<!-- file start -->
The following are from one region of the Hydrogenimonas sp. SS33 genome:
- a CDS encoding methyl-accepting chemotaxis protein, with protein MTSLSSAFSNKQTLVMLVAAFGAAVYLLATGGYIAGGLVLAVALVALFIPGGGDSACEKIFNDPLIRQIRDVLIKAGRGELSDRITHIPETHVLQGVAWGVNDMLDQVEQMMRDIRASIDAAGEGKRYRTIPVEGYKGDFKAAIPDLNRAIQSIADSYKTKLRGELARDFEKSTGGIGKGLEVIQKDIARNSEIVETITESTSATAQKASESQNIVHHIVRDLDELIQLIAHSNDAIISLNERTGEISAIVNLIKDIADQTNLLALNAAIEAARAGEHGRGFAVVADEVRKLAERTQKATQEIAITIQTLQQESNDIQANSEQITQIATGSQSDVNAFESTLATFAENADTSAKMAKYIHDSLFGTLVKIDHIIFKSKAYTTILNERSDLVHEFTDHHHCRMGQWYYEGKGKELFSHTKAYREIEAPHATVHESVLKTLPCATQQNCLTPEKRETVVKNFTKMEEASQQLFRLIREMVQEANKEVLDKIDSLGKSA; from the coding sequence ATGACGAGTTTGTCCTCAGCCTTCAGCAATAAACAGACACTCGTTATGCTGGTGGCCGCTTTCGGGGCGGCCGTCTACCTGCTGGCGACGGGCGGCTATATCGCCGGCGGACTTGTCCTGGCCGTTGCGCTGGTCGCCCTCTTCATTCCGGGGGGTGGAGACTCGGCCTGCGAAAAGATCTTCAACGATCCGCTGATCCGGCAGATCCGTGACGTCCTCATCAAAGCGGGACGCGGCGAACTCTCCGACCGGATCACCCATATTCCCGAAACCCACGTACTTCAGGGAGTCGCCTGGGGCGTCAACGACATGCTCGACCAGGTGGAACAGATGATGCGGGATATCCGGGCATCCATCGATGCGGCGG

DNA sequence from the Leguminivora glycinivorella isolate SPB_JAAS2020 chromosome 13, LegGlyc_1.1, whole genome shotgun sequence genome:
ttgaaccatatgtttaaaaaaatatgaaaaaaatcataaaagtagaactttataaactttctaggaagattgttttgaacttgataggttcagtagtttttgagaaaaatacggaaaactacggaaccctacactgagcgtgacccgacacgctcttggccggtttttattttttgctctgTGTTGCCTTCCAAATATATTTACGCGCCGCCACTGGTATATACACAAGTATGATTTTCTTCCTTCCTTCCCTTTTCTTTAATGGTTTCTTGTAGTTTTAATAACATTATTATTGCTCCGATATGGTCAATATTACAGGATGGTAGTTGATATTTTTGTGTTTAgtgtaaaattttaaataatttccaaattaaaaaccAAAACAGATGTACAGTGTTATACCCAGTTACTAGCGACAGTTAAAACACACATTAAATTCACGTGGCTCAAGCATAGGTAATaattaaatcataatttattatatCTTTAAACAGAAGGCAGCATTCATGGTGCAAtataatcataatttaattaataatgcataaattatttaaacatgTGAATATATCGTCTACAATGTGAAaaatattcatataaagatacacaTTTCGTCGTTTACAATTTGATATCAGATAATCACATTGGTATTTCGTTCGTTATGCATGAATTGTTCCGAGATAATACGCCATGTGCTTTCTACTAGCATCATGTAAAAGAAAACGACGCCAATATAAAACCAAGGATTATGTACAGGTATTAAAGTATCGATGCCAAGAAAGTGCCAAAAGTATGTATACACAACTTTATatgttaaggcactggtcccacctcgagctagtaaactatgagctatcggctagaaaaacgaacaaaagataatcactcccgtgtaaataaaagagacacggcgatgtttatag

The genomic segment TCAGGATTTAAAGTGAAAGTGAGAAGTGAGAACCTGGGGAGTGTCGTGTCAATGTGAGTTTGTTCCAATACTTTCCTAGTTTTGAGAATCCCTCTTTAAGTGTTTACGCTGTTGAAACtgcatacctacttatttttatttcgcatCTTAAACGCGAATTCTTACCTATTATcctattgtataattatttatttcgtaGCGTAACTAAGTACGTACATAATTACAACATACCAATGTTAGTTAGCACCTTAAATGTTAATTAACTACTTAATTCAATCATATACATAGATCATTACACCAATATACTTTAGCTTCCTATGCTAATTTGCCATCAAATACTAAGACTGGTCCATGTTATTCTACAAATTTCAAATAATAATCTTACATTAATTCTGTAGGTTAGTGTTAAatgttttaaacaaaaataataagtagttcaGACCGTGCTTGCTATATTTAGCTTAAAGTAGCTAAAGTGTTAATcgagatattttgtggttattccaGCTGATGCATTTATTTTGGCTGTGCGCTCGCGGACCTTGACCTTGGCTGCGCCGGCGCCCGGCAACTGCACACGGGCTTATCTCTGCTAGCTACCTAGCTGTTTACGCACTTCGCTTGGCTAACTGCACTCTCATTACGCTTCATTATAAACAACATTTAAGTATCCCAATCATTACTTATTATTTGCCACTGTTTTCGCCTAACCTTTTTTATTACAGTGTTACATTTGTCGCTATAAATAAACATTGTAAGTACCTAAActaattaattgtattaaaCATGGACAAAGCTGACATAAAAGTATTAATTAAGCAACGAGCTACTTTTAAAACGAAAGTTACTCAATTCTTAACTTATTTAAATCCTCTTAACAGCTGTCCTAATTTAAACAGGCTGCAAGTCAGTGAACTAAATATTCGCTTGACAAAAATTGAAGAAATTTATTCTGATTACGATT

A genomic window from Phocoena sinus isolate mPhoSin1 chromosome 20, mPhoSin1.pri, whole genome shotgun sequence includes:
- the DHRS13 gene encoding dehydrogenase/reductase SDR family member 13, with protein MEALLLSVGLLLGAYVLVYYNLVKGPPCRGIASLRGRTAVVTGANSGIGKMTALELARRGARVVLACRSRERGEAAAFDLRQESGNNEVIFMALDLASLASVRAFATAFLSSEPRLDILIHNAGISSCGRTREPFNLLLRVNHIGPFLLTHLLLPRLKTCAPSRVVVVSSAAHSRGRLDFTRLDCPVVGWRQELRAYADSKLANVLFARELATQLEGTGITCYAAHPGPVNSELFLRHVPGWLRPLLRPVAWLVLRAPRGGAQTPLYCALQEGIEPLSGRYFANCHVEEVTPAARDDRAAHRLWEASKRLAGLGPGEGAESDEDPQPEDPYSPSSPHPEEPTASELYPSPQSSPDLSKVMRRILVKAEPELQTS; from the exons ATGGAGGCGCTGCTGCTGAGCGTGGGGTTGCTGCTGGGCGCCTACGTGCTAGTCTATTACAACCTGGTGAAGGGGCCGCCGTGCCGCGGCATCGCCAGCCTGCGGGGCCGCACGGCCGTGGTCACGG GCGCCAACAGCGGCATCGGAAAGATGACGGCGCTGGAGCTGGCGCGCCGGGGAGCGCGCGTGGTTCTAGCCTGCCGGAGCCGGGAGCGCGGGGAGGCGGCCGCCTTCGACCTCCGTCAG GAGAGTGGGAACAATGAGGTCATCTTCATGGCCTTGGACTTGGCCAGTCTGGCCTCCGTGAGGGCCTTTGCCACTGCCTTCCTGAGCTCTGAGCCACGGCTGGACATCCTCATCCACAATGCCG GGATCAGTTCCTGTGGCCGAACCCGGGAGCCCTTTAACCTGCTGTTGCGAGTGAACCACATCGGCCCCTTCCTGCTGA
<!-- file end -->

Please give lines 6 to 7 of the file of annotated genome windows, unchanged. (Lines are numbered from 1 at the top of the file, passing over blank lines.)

A genomic window from Phocoena sinus isolate mPhoSin1 chromosome 20, mPhoSin1.pri, whole genome shotgun sequence includes:
- the DHRS13 gene encoding dehydrogenase/reductase SDR family member 13, with protein MEALLLSVGLLLGAYVLVYYNLVKGPPCRGIASLRGRTAVVTGANSGIGKMTALELARRGARVVLACRSRERGEAAAFDLRQESGNNEVIFMALDLASLASVRAFATAFLSSEPRLDILIHNAGISSCGRTREPFNLLLRVNHIGPFLLTHLLLPRLKTCAPSRVVVVSSAAHSRGRLDFTRLDCPVVGWRQELRAYADSKLANVLFARELATQLEGTGITCYAAHPGPVNSELFLRHVPGWLRPLLRPVAWLVLRAPRGGAQTPLYCALQEGIEPLSGRYFANCHVEEVTPAARDDRAAHRLWEASKRLAGLGPGEGAESDEDPQPEDPYSPSSPHPEEPTASELYPSPQSSPDLSKVMRRILVKAEPELQTS; from the exons ATGGAGGCGCTGCTGCTGAGCGTGGGGTTGCTGCTGGGCGCCTACGTGCTAGTCTATTACAACCTGGTGAAGGGGCCGCCGTGCCGCGGCATCGCCAGCCTGCGGGGCCGCACGGCCGTGGTCACGG GCGCCAACAGCGGCATCGGAAAGATGACGGCGCTGGAGCTGGCGCGCCGGGGAGCGCGCGTGGTTCTAGCCTGCCGGAGCCGGGAGCGCGGGGAGGCGGCCGCCTTCGACCTCCGTCAG GAGAGTGGGAACAATGAGGTCATCTTCATGGCCTTGGACTTGGCCAGTCTGGCCTCCGTGAGGGCCTTTGCCACTGCCTTCCTGAGCTCTGAGCCACGGCTGGACATCCTCATCCACAATGCCG GGATCAGTTCCTGTGGCCGAACCCGGGAGCCCTTTAACCTGCTGTTGCGAGTGAACCACATCGGCCCCTTCCTGCTGA